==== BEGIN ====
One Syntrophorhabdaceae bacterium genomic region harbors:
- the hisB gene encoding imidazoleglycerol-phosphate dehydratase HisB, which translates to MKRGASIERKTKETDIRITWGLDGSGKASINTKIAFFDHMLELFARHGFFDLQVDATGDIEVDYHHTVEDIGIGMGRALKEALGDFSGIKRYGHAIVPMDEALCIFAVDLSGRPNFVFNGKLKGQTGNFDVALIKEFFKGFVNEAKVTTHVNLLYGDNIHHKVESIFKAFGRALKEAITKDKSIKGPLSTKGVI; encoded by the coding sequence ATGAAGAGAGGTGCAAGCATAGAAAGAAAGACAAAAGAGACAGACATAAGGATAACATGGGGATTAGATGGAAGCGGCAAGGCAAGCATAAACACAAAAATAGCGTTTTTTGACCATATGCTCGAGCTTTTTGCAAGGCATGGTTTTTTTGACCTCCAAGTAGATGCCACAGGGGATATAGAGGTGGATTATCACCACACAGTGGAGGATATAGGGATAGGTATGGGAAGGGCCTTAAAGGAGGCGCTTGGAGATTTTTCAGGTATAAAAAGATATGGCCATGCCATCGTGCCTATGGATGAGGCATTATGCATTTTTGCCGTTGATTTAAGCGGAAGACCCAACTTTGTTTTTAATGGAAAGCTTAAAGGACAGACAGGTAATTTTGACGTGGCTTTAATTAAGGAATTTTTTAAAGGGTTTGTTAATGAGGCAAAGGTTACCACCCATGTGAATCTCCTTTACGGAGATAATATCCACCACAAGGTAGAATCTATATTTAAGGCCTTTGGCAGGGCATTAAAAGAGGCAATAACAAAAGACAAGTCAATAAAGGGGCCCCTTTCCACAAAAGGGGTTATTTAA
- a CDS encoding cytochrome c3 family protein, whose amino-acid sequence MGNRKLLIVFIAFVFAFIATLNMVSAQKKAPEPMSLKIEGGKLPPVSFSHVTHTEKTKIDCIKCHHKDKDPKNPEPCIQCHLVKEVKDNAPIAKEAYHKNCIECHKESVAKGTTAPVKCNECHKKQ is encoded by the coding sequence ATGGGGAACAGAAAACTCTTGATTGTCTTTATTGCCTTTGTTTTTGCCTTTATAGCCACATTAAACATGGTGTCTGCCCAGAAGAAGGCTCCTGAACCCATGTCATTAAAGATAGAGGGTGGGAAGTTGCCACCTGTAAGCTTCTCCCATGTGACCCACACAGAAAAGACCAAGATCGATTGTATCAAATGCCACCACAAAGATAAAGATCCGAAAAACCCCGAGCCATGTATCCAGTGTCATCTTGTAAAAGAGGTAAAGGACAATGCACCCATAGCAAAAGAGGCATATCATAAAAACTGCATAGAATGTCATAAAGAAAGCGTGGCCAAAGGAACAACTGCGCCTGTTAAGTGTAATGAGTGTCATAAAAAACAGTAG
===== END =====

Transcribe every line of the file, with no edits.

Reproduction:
One Syntrophorhabdaceae bacterium genomic region harbors:
- the hisB gene encoding imidazoleglycerol-phosphate dehydratase HisB, which translates to MKRGASIERKTKETDIRITWGLDGSGKASINTKIAFFDHMLELFARHGFFDLQVDATGDIEVDYHHTVEDIGIGMGRALKEALGDFSGIKRYGHAIVPMDEALCIFAVDLSGRPNFVFNGKLKGQTGNFDVALIKEFFKGFVNEAKVTTHVNLLYGDNIHHKVESIFKAFGRALKEAITKDKSIKGPLSTKGVI; encoded by the coding sequence ATGAAGAGAGGTGCAAGCATAGAAAGAAAGACAAAAGAGACAGACATAAGGATAACATGGGGATTAGATGGAAGCGGCAAGGCAAGCATAAACACAAAAATAGCGTTTTTTGACCATATGCTCGAGCTTTTTGCAAGGCATGGTTTTTTTGACCTCCAAGTAGATGCCACAGGGGATATAGAGGTGGATTATCACCACACAGTGGAGGATATAGGGATAGGTATGGGAAGGGCCTTAAAGGAGGCGCTTGGAGATTTTTCAGGTATAAAAAGATATGGCCATGCCATCGTGCCTATGGATGAGGCATTATGCATTTTTGCCGTTGATTTAAGCGGAAGACCCAACTTTGTTTTTAATGGAAAGCTTAAAGGACAGACAGGTAATTTTGACGTGGCTTTAATTAAGGAATTTTTTAAAGGGTTTGTTAATGAGGCAAAGGTTACCACCCATGTGAATCTCCTTTACGGAGATAATATCCACCACAAGGTAGAATCTATATTTAAGGCCTTTGGCAGGGCATTAAAAGAGGCAATAACAAAAGACAAGTCAATAAAGGGGCCCCTTTCCACAAAAGGGGTTATTTAA
- a CDS encoding cytochrome c3 family protein, whose amino-acid sequence MGNRKLLIVFIAFVFAFIATLNMVSAQKKAPEPMSLKIEGGKLPPVSFSHVTHTEKTKIDCIKCHHKDKDPKNPEPCIQCHLVKEVKDNAPIAKEAYHKNCIECHKESVAKGTTAPVKCNECHKKQ is encoded by the coding sequence ATGGGGAACAGAAAACTCTTGATTGTCTTTATTGCCTTTGTTTTTGCCTTTATAGCCACATTAAACATGGTGTCTGCCCAGAAGAAGGCTCCTGAACCCATGTCATTAAAGATAGAGGGTGGGAAGTTGCCACCTGTAAGCTTCTCCCATGTGACCCACACAGAAAAGACCAAGATCGATTGTATCAAATGCCACCACAAAGATAAAGATCCGAAAAACCCCGAGCCATGTATCCAGTGTCATCTTGTAAAAGAGGTAAAGGACAATGCACCCATAGCAAAAGAGGCATATCATAAAAACTGCATAGAATGTCATAAAGAAAGCGTGGCCAAAGGAACAACTGCGCCTGTTAAGTGTAATGAGTGTCATAAAAAACAGTAG